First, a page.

Who says old dogs can’t be taught?

We have an old girl. Barb rescues “Doodles” (a dog breed of just about anything crossed with a poodle). They are beautiful, sweet creatures. She has gotten them from some pretty horrible conditions, including one where the owner was charged with animal abuse. We currently have five at the house; the old girl was the most recent addition.

She has a name, “Honey Bunny,” but goes by just about anything you want to call her. She’s totally deaf, mostly blind and reaching her expiration date. Her situation was sad. The older gentleman that owned her passed away and no one was available to take her. She is 15 and has a bad ear tumor, not a great candidate for re-homing. So she became ours.

She was a mess. Her hair was matted, the ear was putrid. But she had spunk. For months Barb ministered to her, but the ear got worse until finally we felt it might be “time.” She had not been a candidate for surgery according to the vet. Barb decided to give it another try and they agreed to operate. It was either that or euthanasia.

She is back home now. As our neighbor kids said, “She seems more ‘springy’ than usual.” It is both a challenge and a joy to take her out. She bounces and (sortta) runs around with the other dogs. Full of life. However, you have to make constant eye contact. Once she wanders off, you have to chase her down and get in front of her to get her attention and wave her home. Or, she just rambles around our property until she makes it home.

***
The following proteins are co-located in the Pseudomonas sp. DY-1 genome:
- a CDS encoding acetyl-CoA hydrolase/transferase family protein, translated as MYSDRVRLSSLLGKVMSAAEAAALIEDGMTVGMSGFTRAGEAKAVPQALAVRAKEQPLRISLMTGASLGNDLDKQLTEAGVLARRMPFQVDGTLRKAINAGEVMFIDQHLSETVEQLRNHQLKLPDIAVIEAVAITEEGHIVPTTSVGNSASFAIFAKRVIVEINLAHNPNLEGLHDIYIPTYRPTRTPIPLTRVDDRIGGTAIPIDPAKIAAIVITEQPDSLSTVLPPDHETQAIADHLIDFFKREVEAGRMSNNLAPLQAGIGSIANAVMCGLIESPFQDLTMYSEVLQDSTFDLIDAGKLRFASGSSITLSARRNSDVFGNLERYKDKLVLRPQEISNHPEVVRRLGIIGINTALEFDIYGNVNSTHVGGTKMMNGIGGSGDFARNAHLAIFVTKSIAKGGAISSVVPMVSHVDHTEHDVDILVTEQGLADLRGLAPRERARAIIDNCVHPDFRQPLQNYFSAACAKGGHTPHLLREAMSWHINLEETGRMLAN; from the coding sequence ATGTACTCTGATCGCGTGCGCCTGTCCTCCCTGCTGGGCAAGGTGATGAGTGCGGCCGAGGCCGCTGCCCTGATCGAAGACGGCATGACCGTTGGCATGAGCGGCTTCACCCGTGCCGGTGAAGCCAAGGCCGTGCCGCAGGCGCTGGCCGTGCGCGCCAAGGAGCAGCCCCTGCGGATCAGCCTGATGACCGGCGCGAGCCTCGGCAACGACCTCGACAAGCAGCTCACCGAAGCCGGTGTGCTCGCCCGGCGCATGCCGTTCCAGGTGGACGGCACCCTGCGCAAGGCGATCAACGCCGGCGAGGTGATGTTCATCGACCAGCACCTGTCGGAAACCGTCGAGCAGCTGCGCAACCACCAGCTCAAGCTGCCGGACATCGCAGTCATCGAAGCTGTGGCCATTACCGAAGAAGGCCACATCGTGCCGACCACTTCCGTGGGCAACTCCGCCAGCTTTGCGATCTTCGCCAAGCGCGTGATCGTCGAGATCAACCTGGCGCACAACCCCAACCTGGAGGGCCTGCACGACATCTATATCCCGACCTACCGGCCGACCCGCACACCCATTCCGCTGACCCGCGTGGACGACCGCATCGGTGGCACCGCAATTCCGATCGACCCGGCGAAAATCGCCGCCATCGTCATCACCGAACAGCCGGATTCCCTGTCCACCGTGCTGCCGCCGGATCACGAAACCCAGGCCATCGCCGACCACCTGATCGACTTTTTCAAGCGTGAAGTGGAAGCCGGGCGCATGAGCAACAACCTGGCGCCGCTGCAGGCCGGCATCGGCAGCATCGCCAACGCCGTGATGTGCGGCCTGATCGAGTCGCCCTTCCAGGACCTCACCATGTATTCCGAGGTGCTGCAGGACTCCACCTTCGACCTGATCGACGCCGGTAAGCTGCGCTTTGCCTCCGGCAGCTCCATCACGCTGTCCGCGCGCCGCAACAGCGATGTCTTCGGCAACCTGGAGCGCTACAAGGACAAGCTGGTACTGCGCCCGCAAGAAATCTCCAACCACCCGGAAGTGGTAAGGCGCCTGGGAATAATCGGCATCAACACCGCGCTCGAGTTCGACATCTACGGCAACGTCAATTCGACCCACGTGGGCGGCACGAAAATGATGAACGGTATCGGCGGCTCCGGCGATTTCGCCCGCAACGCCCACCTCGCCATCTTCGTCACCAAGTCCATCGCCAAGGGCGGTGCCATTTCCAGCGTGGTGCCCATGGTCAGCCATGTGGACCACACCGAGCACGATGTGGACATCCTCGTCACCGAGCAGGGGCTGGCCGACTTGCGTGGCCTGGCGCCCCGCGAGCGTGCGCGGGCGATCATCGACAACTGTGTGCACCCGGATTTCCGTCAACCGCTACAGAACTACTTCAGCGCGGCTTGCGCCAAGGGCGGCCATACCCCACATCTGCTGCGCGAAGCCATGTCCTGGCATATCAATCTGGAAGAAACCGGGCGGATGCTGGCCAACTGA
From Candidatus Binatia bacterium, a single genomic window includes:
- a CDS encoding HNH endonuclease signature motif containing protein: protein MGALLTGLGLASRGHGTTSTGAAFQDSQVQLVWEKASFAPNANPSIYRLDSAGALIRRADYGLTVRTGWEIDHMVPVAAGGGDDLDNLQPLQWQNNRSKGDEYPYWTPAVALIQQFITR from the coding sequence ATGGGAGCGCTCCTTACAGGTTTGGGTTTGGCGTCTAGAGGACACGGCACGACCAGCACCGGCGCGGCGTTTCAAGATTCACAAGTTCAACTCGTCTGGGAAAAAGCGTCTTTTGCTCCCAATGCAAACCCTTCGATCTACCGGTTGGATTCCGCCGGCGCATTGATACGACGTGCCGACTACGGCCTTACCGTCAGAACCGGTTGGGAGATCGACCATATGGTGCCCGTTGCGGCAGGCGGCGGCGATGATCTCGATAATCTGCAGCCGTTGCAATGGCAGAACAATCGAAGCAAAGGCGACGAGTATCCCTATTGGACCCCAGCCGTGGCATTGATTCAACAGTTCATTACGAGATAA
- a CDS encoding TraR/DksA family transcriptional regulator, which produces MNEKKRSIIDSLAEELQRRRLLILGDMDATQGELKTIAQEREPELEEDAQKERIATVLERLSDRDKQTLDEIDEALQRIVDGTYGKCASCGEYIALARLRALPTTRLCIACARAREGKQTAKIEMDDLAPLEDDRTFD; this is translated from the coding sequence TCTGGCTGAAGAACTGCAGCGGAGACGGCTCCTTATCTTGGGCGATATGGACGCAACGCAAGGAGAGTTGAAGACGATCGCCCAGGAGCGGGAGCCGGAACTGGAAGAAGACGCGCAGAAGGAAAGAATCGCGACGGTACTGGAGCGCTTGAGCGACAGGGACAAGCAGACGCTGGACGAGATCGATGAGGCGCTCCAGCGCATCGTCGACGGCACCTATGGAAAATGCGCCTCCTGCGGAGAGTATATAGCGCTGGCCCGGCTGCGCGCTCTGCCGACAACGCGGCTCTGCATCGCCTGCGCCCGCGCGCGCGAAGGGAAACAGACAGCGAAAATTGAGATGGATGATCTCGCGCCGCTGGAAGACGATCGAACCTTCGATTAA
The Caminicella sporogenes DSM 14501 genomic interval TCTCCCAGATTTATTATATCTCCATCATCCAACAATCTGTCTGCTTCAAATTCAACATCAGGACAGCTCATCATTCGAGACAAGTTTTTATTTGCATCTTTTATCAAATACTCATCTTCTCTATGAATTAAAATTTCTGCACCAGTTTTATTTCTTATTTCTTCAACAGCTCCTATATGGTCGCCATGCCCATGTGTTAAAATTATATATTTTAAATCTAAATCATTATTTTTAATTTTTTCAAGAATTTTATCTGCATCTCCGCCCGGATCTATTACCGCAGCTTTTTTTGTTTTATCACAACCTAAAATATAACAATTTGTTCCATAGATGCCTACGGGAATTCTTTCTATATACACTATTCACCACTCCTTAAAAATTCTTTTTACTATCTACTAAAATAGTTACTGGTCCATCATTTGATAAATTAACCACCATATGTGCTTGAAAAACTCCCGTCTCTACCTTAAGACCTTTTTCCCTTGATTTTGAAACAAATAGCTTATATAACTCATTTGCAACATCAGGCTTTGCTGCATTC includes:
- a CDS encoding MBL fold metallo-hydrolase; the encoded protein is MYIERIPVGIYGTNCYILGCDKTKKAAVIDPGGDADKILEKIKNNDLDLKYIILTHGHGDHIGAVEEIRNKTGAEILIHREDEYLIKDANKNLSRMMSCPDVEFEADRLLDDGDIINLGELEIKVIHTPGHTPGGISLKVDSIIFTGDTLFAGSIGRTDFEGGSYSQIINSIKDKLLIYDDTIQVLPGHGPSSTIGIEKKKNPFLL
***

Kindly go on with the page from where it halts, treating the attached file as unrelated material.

I am so thankful we didn’t have to put her to sleep.

This story, while trivial, has great meaning to me. She’s not as spry as the other dogs, nor is she as engaging, floating around in her own little world. But she is an inspiration.

Life can be a pretty brutal affair. My life, in contrast to those in much of the world (war torn or poverty-stricken countries), is pretty good. But no matter your conditions, life eventually catches up. Things break down as you get older. Health issues arise. You are not as “springy” as you used to be and get less so all of the time. Even if you try to stay active, your body will simply start to revolt. It is easy to fall backwards both physically and mentally.

We humans have grown used to the “good life.” When things get tough all too often we lose our fight. And, it is not the heroic last stand to which I refe; It is also the simple acceptance of where we are and making the best of whatever situation we have.

We can come to the point where not only is the glass half empty, it is draining away. Or so we think. Ultimately, we see only the challenges and shortcomings of life. The “good” simply disappears in the clutter.

And then I think of that old girl. Her life was not very pleasant. Much of the joys were restricted for her. No sounds, vague images, a bandage strapped to her ear, in needed constant attention. She never whined or pulled away. She could sleep through anything (you had to physically wake her). But once awake, she is happy. She loves a head-scratch or a passing caress. She loves to go out. She seems content with her world and the limited pleasures she gets. That is inspirational.

Life is full of wonder, the things a child sees but we overlook. Simple things, the touch of a loved-one or the kind word of a friend, can bring more joy than all the money you can’t take with you.

I look to that sweet girl and want her to be with us. She is just so grateful for whatever little pleasure she gets, even if it is just the opportunity to bounce around in the sun for a few minutes. I really want to be like her as I grow old.

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1 Response

  1. Paula Brinkley says:

    Insightful. Beautifully written.